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Groundhog Day Summit 2013

02 February 2013

Execs says economy brightening; 'reshoring' will restore jobs

Heather Smith - The Enquirer-Journal

MONROE — Union County business leaders heard good news about the economy in this year at Monroe-Union County Economic Development's 2013 Groundhog Day Economic Summit Friday morning.

Chris Platé, director of the consolidated economic development group, welcomed the crowd with high hopes for the upcoming year. He touched on the successes of 2012, like Midway Aircraft Instrument Corporation which announced plans to build a facility in Monroe. Monroe has the highest concentration of aerospace companies in the Carolinas, and perhaps further, Platé said.

"As we look to 2013, we have several projects ongoing, activities in all of our towns," he said.

Sutton Park revitalization in Monroe is ongoing. Economic development staff will begin developing work plans for each munincipality. Construction is scheduled to begin on an international terminal for Charlotte-Monroe Executive Airport. A manufacturing awareness program begins and South Piedmont Community College starts an apprenticeship program. Several towns plan to start redevelopment in their downtowns and some road improvements.

John Augustine, Fifth-Third Bank's Chief Market Strategist, presented a quick economic forecast for 2013. Mentally, most consumers are still reeling from the market collapse of 2008, but Augustine said private and public markets have grown in the last few years, the balance returns in 2011 averaging 11.2 percent.

"That's good stuff," he said.

But we are still not seeing investment portfolios bouncing back to former levels, Augustine said. The reason being that the economy is still recovering. But soon we should see economic growth again, in the stock market, the housing market and commodities.

Policy risk is low, but not absent, Augustine said. Officials avoided the fiscal cliff at the beginning of this year, but the federal government's actions will still have a huge effect on the economy, he said.

"With policy risk lower, in our view economic growth should be about a 2.5 percent this year," Augustine said.

If no unknown risks appear and disrupt growth, Augustine said 2013 could be a record-breaking year. But with growth comes higher interest rates, so he also recommended that potential investors act soon before rates rise.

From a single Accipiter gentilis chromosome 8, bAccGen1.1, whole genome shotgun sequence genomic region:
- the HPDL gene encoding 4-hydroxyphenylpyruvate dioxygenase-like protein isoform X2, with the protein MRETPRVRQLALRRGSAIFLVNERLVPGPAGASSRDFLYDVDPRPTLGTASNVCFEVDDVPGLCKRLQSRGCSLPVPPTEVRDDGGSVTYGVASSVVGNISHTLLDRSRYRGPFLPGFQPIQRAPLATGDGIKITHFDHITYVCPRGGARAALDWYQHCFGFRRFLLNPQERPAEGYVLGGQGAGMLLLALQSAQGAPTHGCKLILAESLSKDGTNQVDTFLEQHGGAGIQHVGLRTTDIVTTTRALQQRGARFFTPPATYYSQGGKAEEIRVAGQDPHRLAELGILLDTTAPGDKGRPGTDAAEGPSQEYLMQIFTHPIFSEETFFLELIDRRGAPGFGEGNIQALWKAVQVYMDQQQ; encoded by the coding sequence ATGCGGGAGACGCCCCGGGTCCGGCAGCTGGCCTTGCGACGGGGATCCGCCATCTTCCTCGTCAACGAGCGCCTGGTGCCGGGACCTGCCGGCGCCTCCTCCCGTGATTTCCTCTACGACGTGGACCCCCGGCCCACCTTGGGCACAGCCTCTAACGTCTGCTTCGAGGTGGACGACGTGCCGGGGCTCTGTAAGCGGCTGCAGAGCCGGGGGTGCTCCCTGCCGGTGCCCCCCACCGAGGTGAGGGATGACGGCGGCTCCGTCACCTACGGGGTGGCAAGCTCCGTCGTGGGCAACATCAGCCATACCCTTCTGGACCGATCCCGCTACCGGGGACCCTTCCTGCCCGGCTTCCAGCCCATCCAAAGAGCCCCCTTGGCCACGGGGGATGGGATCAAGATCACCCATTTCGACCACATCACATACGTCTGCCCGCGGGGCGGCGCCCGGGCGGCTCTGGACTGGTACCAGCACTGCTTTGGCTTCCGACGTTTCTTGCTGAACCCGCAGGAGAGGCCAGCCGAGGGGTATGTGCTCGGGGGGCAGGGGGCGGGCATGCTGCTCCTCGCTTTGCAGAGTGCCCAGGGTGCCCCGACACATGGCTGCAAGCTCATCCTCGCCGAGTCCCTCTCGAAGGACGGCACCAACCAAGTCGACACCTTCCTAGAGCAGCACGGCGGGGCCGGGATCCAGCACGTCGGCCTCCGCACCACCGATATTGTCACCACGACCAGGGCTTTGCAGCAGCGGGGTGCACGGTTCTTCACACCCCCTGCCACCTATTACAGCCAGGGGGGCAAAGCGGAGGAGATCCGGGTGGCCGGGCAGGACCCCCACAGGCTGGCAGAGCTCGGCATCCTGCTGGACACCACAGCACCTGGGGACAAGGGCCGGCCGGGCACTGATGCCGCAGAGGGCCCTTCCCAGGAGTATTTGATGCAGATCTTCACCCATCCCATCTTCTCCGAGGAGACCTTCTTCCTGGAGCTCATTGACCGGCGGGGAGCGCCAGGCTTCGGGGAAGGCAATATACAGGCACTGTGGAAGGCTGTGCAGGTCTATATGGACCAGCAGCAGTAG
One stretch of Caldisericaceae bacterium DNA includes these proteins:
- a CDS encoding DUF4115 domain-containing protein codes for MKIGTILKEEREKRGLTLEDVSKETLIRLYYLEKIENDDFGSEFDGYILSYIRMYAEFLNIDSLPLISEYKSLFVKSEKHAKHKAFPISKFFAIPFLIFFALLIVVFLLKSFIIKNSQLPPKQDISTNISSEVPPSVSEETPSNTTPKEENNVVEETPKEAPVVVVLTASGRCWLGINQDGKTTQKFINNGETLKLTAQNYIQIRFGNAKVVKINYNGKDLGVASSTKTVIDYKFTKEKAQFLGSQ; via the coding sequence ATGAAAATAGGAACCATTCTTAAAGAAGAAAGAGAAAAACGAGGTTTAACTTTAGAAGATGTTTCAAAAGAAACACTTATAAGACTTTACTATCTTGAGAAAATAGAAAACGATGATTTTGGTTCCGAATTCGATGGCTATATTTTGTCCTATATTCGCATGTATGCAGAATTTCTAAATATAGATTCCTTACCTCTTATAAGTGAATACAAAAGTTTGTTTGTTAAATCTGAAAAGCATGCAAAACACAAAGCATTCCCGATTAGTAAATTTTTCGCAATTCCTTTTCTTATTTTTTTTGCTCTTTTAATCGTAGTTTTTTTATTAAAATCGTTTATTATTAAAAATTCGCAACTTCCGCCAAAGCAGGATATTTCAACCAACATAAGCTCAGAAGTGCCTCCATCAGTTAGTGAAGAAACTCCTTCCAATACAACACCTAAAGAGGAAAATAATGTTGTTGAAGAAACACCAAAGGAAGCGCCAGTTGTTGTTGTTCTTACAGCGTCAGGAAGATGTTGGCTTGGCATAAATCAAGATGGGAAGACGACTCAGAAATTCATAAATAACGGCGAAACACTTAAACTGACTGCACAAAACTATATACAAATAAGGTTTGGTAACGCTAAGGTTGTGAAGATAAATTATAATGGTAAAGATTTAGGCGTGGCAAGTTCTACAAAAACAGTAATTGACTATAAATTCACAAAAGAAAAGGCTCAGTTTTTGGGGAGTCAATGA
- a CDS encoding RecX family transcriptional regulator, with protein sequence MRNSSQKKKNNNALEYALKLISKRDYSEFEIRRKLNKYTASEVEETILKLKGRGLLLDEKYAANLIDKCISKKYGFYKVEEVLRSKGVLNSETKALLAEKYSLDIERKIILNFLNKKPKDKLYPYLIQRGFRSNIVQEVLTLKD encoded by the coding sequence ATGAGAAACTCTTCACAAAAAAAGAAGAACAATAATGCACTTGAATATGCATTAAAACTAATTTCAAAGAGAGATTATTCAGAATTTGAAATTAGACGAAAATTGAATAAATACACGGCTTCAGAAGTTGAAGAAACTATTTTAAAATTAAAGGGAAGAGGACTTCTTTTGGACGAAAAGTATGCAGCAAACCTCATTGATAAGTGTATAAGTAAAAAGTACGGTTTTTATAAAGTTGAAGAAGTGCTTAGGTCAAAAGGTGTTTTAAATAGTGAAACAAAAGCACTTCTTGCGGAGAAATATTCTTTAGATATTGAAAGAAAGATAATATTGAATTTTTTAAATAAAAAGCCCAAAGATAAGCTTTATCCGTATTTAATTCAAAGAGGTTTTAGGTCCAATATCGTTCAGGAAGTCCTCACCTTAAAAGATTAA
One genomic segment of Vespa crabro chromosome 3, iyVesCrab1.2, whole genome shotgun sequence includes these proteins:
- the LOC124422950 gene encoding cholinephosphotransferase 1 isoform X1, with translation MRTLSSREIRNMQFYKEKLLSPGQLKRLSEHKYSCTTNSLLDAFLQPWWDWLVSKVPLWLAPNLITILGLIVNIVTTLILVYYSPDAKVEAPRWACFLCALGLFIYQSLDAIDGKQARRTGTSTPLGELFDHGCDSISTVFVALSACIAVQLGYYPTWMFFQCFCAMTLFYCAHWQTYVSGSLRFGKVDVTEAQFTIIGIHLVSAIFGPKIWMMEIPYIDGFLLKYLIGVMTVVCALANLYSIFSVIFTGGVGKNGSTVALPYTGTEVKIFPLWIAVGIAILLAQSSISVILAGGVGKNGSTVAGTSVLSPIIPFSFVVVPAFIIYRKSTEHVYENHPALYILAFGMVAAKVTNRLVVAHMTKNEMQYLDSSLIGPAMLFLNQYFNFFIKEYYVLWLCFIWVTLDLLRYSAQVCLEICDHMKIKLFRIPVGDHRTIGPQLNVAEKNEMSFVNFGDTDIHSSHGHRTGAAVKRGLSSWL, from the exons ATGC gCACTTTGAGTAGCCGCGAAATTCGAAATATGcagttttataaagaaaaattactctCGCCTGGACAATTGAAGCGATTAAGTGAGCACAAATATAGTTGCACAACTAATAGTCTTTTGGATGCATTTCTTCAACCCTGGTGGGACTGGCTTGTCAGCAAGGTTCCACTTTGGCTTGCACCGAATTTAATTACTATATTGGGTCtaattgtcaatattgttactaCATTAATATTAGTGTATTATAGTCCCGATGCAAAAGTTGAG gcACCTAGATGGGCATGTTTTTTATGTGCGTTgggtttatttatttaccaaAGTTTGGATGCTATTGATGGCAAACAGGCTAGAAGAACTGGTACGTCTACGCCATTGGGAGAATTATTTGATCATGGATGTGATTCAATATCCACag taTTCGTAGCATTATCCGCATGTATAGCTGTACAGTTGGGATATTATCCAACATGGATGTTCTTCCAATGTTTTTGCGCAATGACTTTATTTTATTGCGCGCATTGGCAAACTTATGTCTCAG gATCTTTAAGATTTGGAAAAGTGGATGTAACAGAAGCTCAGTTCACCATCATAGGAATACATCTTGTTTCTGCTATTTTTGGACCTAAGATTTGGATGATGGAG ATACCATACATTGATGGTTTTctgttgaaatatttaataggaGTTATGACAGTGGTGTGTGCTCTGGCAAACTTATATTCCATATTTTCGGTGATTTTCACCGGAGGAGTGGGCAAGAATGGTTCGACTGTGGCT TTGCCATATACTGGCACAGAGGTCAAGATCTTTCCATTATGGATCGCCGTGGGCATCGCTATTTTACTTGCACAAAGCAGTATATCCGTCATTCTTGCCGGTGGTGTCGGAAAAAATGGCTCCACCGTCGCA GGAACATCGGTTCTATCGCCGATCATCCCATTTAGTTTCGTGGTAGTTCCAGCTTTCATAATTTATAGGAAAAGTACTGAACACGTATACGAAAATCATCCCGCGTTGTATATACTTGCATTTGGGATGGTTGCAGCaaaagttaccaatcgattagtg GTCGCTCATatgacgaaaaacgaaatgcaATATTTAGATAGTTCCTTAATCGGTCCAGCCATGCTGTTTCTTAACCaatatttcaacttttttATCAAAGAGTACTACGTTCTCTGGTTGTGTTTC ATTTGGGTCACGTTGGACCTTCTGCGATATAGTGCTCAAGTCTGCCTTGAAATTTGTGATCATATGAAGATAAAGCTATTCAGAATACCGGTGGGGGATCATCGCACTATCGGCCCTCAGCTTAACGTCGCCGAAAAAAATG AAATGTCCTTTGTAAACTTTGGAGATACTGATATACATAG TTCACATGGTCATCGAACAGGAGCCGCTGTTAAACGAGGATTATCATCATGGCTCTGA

Friday, the Dow closed above 14,000 for the first time in more than five years, according to the Associated Press.

Michael Randle, owner of the Alabama-based Southern Business & Development publication, told the crowd that manufacturing is not dead. In fact, soon we will hear about "reshoring", or the return of businesses that moved overseas for lower production costs in the 1990s and 2000s.

During those decades, the South lost millions of manufacturing jobs. They were replaced by service jobs, which outpaced manufacturing job creation, Randle said. But starting in 2006, trends reversed and new manufacturing jobs grew faster than service jobs. And by 2010, there was a 20-year record number of new manufacturing jobs.

Randle and his staff were amazed at manufacturing resurgence long after it seemed the South lost those jobs forever.

"We knew something was up. We didn't know what it was," he said.

Randle said he began asking the experts about this manufacturing resurgence. They replied that soon operating in China would no longer offer the savings it once did. Supply chain problems, government corruption, rising employee wages, shipping costs and poor transportation systems were unsolved problems of Chinese production. It will be less costly to manufacture items in the American South or Mexico within a few years, Randle said.

"It was a herd mentality for them to leave, it's going to be a herd mentality that brings them back," Randle said.

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